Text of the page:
Our ultimate goal is to develop an international model of structured pediatric advance care planning (pACP), as part of pediatric palliative care at end of life (pPCEOL) from the time of diagnosis to the end of life. We propose building on our American Cancer Society funded pilot study, evidence-based intervention, the Family Centered (FACE) ACP for teens with cancer (FACE-TC), to test our full theoretical model with adolescents with cancer ages 14 up to 21, now that we have demonstrated feasibility and safety. This longitudinal, multi-site randomized, clinical, 2-arm, controlled trial will let us kno if FACE-TC helps families to understand what their teens would want for their own end-of-life care, if there was a bad outcome. We will also see if the increased agreement about treatment preferences continues over time, even if the choices change with disease progression. pACP with adolescents with cancer and their families is also aimed at enhancing quality of life [physical (fatigue, pain), psychological (symptoms of anxiety and depression), and spiritual ( meaning or purpose/peace)] for both patients and their caregivers. Finally, we will see if FACE-TC families are more likely to complete goals of care and advance directives. We will explore whether or not goals of care match care received for those young people who die while on study. We will also explore the influence of religious beliefs and experiences on treatment choices. pACP is important because avoiding these conversations may contribute to serious adverse consequences such as inappropriate and unwanted costly care, parents being charged with neglect, court battles and even legislative intervention. Families may be torn apart, rather than strengthened by parents' desire to protect their children and to be a good parent. FACE-TC is a culturally sensitive and developmentally appropriate, manualized family intervention based on transactional stress and coping theory, which prepares the dyad (adolescent/family) for end-of-life decision-making through problem solving. We will recruit from two hospital-based palliative care programs and randomize 130 dyads at a ratio of 2:1 (N=260 subjects) to either FACE-TC Intervention (N=87 dyads) or Treatment as Usual Control (N= 43 dyads). Participants with impaired mental status, severe depression, suicidality or homicidality or in foster care will not be allowed to participate. Three 60- to 90-minute sessions will be conducted with a certified interviewer at weekly intervals: FACE-TC: Session 1: Lyon Advance Care Planning Survey(c) - Adolescent and Surrogate Versions; Session 2: The Respecting Choices Interview(r); Session 3: Completion of The Five Wishes(c). Control will receive Treatment as Usual and an informational booklet on advance care planning. Outcome assessment measures will be administered at baseline, and 3, 6, 12 and 18 month post intervention. Growth mixture modeling (GMM) will assess outcomes.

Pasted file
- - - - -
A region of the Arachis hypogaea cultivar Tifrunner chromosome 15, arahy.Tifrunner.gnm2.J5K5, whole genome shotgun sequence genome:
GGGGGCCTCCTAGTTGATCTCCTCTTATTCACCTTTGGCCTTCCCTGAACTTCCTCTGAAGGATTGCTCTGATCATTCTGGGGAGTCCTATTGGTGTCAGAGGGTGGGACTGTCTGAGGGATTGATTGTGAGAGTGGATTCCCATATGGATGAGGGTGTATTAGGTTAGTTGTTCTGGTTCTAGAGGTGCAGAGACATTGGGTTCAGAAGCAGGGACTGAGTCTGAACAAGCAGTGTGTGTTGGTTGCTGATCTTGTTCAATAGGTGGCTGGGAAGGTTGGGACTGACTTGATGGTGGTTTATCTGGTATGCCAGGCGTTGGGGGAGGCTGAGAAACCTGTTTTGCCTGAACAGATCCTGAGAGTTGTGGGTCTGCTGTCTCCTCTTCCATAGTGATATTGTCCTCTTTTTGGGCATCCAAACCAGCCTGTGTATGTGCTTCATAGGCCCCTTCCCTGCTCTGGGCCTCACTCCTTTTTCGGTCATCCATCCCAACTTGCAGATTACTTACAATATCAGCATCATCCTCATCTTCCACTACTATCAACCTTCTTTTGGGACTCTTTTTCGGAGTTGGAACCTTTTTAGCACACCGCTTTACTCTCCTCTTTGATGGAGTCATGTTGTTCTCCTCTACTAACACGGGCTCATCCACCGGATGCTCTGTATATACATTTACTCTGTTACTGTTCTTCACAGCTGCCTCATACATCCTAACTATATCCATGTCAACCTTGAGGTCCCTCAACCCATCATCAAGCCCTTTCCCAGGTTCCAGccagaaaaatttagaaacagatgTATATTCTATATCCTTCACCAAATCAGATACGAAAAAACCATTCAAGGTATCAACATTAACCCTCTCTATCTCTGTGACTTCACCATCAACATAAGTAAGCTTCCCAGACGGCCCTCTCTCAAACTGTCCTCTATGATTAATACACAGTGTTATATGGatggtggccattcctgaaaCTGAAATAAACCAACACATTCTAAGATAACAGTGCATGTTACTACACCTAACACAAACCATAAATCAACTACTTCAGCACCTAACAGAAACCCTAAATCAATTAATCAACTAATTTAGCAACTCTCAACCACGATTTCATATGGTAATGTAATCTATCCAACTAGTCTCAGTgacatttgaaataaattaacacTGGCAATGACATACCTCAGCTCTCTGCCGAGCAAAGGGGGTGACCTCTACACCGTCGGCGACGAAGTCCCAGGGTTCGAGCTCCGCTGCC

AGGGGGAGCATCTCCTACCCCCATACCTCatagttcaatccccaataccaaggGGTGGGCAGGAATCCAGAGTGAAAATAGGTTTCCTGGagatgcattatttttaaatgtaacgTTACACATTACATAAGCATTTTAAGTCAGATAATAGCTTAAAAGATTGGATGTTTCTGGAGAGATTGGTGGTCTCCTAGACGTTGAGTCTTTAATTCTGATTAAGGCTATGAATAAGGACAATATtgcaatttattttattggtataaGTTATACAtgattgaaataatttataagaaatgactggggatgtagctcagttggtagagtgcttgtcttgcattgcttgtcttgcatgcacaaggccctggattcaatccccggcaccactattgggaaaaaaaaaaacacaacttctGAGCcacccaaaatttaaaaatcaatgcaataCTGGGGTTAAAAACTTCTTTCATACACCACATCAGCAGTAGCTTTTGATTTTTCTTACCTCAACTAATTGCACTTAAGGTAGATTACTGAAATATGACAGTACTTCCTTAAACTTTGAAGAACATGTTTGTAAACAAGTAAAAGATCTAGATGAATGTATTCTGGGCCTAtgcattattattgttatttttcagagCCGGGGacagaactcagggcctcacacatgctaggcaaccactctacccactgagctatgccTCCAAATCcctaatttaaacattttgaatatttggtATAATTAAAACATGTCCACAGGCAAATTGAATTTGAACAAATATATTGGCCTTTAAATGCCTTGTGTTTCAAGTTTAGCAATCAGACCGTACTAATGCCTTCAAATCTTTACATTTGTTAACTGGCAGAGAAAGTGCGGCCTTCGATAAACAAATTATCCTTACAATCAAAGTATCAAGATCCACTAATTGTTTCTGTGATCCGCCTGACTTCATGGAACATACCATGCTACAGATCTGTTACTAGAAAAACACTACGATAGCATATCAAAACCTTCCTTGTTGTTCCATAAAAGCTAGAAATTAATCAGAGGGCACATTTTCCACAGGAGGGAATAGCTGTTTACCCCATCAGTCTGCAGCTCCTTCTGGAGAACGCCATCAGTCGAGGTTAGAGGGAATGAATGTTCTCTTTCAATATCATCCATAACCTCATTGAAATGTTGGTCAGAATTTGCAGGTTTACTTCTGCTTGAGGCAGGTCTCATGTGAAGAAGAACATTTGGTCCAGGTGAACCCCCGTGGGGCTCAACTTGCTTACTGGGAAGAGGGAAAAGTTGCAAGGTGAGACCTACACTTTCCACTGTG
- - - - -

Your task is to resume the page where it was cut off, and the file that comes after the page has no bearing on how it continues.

Public Health Relevance

Teens with life limiting illnesses would like to have a voice in their own future medical care; and their families would like help breaking the ice to have these conversations. This study will give adolescents living with cancer a voice in their own end-of-life care, if they were to have a bad outcome, with the support of their families. This study will let u know what their choices are, whether the choices stay the same over time, whether religious experiences and beliefs influence their choices and if choices across racial groups are different or the same.

National Institute of Health (NIH)
National Institute of Nursing Research (NINR)
Research Project (R01)
Project #
Application #
Study Section
Special Emphasis Panel (ZNR1)
Program Officer
Kehl, Karen
Project Start
Project End
Budget Start
Budget End
Support Year
Fiscal Year
Total Cost
Indirect Cost
Children's Research Institute
United States
Zip Code
Curtin, Katherine B; Watson, Anne E; Wang, Jichuan et al. (2017) Pediatric advance care planning (pACP) for teens with cancer and their families: Design of a dyadic, longitudinal RCCT. Contemp Clin Trials 62:121-129